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While digging through a malicious document which I was working on earlier this week (SHA256: 1024f399ddef…8151c566), I took interest in a URL flagged as malicious by Varist Hybrid Analyzer as shown in the screenshot below.

Figure 1.0 Varist Hybrid Analyzer File Analysis Report for 1024f399ddefa2c1496efc5b06b2faadea4f6f311be141f0cd4b35ea8151c566

Relevant indicators found in this analysis report prompted me to dig further and hunt for possibly related threats using the same domain ( Looking through the communicating files listed in VirusTotal’s relations page as shown in the screenshot below, one name stood out to me, Capcut Pro Setup.exe. Capcut is a free, all-in-one video editing tool, packed with everything necessary to create high-quality, visually appealing videos and is popular with content creators posting on TikTok.

Checking the file overview shows the same icon used for the legitimate Capcut installer as shown in the screenshot below. Given Capcut’s popularity, this potentially malicious copy-cat installer would most probably be distributed to unsuspecting users via Malvertising, which is a known SEO poisoning technique used by cybercriminals to abuse search engine results leading to malware download. Such technique was used in distributing the SolarMarker backdoor, also known as Jupyter, Polazert and Yellow Cocatoo.

Figure 2.1 Communicating Files related to the malicious domain

Figure 2.2 File Overview showing Capcut installer icon

Malware Analysis

The Varist Hybrid Analyzer analysis report for this sample (SHA256: 7da76830…7eae4467) shows that it is a PyInstaller executable using Python version 3.11. A PyInstaller executable is basically a python script compiled to run as a Windows PE Executable (EXE), which is becoming a common medium for packaging malware, since it can be compiled to run on different OS platforms such as Windows, MacOS and Linux.

Figure 3.0 Varist Hybrid Analyzer File Analysis Report for Capcut Pro Setup.exe

Using in-house tools such as Varist AVSDK and open-source tools such as pycdc, we are able to extract and decompile the malicious code from the malicious PyInstaller executable as shown in the code snippet below.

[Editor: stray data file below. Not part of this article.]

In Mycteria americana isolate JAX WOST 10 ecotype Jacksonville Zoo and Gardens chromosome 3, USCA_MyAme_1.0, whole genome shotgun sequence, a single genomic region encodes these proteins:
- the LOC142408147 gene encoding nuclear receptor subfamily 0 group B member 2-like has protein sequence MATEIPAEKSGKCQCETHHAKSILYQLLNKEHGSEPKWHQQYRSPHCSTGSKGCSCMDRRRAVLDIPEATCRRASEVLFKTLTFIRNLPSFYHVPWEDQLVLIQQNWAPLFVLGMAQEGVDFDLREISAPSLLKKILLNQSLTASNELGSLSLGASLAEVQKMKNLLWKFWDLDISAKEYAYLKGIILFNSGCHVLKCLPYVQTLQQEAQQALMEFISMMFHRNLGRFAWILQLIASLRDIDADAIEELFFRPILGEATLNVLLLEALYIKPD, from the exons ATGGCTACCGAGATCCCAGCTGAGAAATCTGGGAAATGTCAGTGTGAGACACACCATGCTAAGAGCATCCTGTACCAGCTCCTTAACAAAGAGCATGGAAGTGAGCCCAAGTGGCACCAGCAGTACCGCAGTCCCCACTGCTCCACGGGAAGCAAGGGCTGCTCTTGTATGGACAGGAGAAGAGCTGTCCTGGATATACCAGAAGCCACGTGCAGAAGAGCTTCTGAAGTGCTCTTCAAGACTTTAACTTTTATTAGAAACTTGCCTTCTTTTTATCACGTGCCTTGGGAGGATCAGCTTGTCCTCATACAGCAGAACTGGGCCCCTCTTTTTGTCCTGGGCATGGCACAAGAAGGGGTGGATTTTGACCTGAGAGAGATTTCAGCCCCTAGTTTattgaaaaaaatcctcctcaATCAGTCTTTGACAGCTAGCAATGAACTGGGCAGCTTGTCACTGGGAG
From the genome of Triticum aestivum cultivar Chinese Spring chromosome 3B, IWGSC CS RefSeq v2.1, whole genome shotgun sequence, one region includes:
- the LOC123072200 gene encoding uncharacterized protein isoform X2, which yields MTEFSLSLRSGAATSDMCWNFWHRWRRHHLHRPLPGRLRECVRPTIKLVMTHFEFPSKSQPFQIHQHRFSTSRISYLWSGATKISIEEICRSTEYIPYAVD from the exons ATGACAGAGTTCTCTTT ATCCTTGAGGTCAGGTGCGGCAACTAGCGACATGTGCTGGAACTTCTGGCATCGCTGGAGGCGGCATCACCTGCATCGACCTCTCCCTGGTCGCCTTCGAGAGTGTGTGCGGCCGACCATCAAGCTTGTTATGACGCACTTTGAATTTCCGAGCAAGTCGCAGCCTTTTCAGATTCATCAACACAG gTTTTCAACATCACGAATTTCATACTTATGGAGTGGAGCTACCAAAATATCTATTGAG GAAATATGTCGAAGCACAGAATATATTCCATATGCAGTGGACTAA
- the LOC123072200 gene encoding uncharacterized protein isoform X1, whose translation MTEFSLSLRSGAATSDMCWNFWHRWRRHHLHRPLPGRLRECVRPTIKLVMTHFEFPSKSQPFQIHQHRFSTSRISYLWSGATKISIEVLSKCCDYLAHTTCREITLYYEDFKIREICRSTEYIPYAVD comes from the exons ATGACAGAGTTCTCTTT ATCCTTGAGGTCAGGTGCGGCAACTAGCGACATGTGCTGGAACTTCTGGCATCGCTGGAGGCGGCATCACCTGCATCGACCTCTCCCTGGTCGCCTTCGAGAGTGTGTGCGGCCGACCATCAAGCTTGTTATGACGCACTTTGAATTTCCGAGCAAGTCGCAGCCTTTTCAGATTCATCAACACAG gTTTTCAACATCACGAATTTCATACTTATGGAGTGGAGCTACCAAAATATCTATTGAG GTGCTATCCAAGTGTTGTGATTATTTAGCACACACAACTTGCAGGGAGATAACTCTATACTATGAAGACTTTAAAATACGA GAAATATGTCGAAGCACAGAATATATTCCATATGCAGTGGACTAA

Figure 4.0 Code Snippet from Decompiled PyInstaller malware

Looking at the decompiled code, we can see that upon execution, the malware downloads and executes a clean installer of Capcut from hxxps:// saved under the file C:\Users\Public\setup.exe. This behavior further lures the user into believing that the downloaded copycat installer is legitimate.

While the clean setup of Capcut is installed, the malware then downloads clean Python libraries and executable from hxxps:// into C:\Users\Public\Document\ to be able to execute its initial payload from hxxps:// This payload is saved to C:\Users\Public\Document\, which when executed, further downloads and executes malicious Python code from a base64 encoded URL, hxxps://, as shown in the code snippet below.

Figure 5.0 Code Snippet of Initial Payload containing Base64 Encoded URL of Final Payload Malware

This behavior, considered as a “Living off the land” (LOTL) technique, is a fileless malware attack technique widely used by cybercriminals to run malware without having to save actual malicious code into the affected system, by using legitimate tools such as the Python interpreter in this case.

The final malware payload is also encoded using Base64, which is commonly used by cybercriminals to evade detection. After decoding the payload, it is executed using the exec function. As shown in the code snippet below, the final malware payload checks for the existence of web browsers such as Chrome, Firefox, Edge, Opera, Brave, CocCoc and Chromium, where it attempts to steal stored user credentials and saves data into an archive file as %temp%\[infected_system_country_code][space][infected_system_ip_address][date_and_time_of_infection].zip

Figure 6.0 Code Snippet of Malicious Python Payload used to steal User Credentials from Browsers

After collecting the stolen credentials, the archived data is sent to the threat actor via Telegram API, which can be identified from the following URL, hxxps:// as shown below.

Figure 7.0 Code Snippet of Stolen Credential Exfiltration

The exfiltrated data containing the stolen user credentials are sent through Telegram API with a caption containing information from the affected system following the string format in the table below, with the chat_id, -4041864387, which is hard-coded in the initial payload.

Table 1.0 Telegram Message Caption Data Format

Indicators of Compromise

File name/URL  


Varist Detection  

  1024f399ddefa2c1496efc5b06b2faadea4f6f311be141f0cd4b35ea8151c566  URL/Downldr.EH.gen!Eldorado 
CapCut Pro Setup.exe  7da768304a04da20108d5e9cfe25f098fcdf318313cfdca648aa8ca17eae4467  URL/Downldr.EH.gen!Eldorado 
hxxps://  eb29050c68e19d7782792a2e22ee67c62a151bec97c33284eda002a094e35d84  PY/Stealer.C 
hxxps://  7d4fed76166b3d4201152ba490fbe2c0702ee08d9c8ddc1b1475e9909d83742e  PY/Stealer.C 
hxxps://  Exfiltration URL   


Best Practice and Recommendations

Varist highly recommends keeping your antivirus definitions up to date and always exercise caution when installing applications from untrusted sources. Doing so helps keep your system and devices clear from malware attacks or activity.

The Varist Hybrid Analyzer service demo is now accessible for cybersecurity practitioners to analyze malware samples. Hybrid Analyzer can perform deep analysis of billions of files per day in real time empowers analyst to analyze any file at high speed and low cost. Real-time policy enforcement and incident response just got easier!

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